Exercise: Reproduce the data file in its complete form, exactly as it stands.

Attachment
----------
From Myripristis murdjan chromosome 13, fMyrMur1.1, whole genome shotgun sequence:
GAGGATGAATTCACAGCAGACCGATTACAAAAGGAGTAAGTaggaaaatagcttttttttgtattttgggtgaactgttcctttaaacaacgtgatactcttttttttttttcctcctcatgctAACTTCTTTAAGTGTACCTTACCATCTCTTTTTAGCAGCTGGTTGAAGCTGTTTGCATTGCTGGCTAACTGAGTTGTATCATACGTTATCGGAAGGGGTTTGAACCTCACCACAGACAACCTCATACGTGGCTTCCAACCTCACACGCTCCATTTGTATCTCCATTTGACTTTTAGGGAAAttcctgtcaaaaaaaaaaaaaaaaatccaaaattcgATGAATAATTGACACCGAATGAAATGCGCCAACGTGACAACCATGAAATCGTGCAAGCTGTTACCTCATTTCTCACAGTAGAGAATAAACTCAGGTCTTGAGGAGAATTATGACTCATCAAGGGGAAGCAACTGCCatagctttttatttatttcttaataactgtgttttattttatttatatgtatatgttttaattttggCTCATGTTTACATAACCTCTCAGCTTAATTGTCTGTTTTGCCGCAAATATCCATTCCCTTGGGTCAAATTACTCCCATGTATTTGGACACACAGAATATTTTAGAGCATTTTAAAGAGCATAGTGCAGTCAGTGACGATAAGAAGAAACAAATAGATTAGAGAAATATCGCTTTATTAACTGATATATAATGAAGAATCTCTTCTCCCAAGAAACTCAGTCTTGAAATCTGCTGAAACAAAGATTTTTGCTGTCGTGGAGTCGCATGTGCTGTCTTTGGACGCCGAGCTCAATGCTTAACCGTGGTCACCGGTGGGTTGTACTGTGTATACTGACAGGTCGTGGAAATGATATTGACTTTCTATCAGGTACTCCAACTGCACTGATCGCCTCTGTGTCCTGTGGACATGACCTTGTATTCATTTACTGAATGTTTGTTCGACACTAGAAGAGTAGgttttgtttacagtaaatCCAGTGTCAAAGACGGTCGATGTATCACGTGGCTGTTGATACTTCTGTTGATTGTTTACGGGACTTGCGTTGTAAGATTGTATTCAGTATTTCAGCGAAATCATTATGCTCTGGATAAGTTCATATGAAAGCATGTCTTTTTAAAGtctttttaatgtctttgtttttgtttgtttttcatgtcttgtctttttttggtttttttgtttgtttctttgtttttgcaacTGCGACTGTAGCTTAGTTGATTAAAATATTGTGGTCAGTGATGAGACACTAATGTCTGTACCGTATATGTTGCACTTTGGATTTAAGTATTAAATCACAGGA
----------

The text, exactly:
From Myripristis murdjan chromosome 13, fMyrMur1.1, whole genome shotgun sequence:
GAGGATGAATTCACAGCAGACCGATTACAAAAGGAGTAAGTaggaaaatagcttttttttgtattttgggtgaactgttcctttaaacaacgtgatactcttttttttttttcctcctcatgctAACTTCTTTAAGTGTACCTTACCATCTCTTTTTAGCAGCTGGTTGAAGCTGTTTGCATTGCTGGCTAACTGAGTTGTATCATACGTTATCGGAAGGGGTTTGAACCTCACCACAGACAACCTCATACGTGGCTTCCAACCTCACACGCTCCATTTGTATCTCCATTTGACTTTTAGGGAAAttcctgtcaaaaaaaaaaaaaaaaatccaaaattcgATGAATAATTGACACCGAATGAAATGCGCCAACGTGACAACCATGAAATCGTGCAAGCTGTTACCTCATTTCTCACAGTAGAGAATAAACTCAGGTCTTGAGGAGAATTATGACTCATCAAGGGGAAGCAACTGCCatagctttttatttatttcttaataactgtgttttattttatttatatgtatatgttttaattttggCTCATGTTTACATAACCTCTCAGCTTAATTGTCTGTTTTGCCGCAAATATCCATTCCCTTGGGTCAAATTACTCCCATGTATTTGGACACACAGAATATTTTAGAGCATTTTAAAGAGCATAGTGCAGTCAGTGACGATAAGAAGAAACAAATAGATTAGAGAAATATCGCTTTATTAACTGATATATAATGAAGAATCTCTTCTCCCAAGAAACTCAGTCTTGAAATCTGCTGAAACAAAGATTTTTGCTGTCGTGGAGTCGCATGTGCTGTCTTTGGACGCCGAGCTCAATGCTTAACCGTGGTCACCGGTGGGTTGTACTGTGTATACTGACAGGTCGTGGAAATGATATTGACTTTCTATCAGGTACTCCAACTGCACTGATCGCCTCTGTGTCCTGTGGACATGACCTTGTATTCATTTACTGAATGTTTGTTCGACACTAGAAGAGTAGgttttgtttacagtaaatCCAGTGTCAAAGACGGTCGATGTATCACGTGGCTGTTGATACTTCTGTTGATTGTTTACGGGACTTGCGTTGTAAGATTGTATTCAGTATTTCAGCGAAATCATTATGCTCTGGATAAGTTCATATGAAAGCATGTCTTTTTAAAGtctttttaatgtctttgtttttgtttgtttttcatgtcttgtctttttttggtttttttgtttgtttctttgtttttgcaacTGCGACTGTAGCTTAGTTGATTAAAATATTGTGGTCAGTGATGAGACACTAATGTCTGTACCGTATATGTTGCACTTTGGATTTAAGTATTAAATCACAGGA